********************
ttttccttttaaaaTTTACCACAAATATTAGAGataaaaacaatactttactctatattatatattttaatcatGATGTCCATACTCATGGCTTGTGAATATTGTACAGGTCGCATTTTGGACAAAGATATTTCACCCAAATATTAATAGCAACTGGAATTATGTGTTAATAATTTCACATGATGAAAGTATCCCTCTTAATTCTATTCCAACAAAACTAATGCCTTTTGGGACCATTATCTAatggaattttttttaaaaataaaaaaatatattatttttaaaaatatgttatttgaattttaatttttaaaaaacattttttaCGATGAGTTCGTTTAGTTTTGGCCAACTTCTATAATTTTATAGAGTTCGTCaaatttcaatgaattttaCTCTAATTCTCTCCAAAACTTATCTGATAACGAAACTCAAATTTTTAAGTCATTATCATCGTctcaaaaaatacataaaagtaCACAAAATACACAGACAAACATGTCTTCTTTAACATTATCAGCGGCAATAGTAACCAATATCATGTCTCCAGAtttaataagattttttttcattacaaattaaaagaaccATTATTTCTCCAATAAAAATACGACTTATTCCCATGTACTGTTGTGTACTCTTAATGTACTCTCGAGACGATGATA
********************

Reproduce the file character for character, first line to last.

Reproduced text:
ttttccttttaaaaTTTACCACAAATATTAGAGataaaaacaatactttactctatattatatattttaatcatGATGTCCATACTCATGGCTTGTGAATATTGTACAGGTCGCATTTTGGACAAAGATATTTCACCCAAATATTAATAGCAACTGGAATTATGTGTTAATAATTTCACATGATGAAAGTATCCCTCTTAATTCTATTCCAACAAAACTAATGCCTTTTGGGACCATTATCTAatggaattttttttaaaaataaaaaaatatattatttttaaaaatatgttatttgaattttaatttttaaaaaacattttttaCGATGAGTTCGTTTAGTTTTGGCCAACTTCTATAATTTTATAGAGTTCGTCaaatttcaatgaattttaCTCTAATTCTCTCCAAAACTTATCTGATAACGAAACTCAAATTTTTAAGTCATTATCATCGTctcaaaaaatacataaaagtaCACAAAATACACAGACAAACATGTCTTCTTTAACATTATCAGCGGCAATAGTAACCAATATCATGTCTCCAGAtttaataagattttttttcattacaaattaaaagaaccATTATTTCTCCAATAAAAATACGACTTATTCCCATGTACTGTTGTGTACTCTTAATGTACTCTCGAGACGATGATA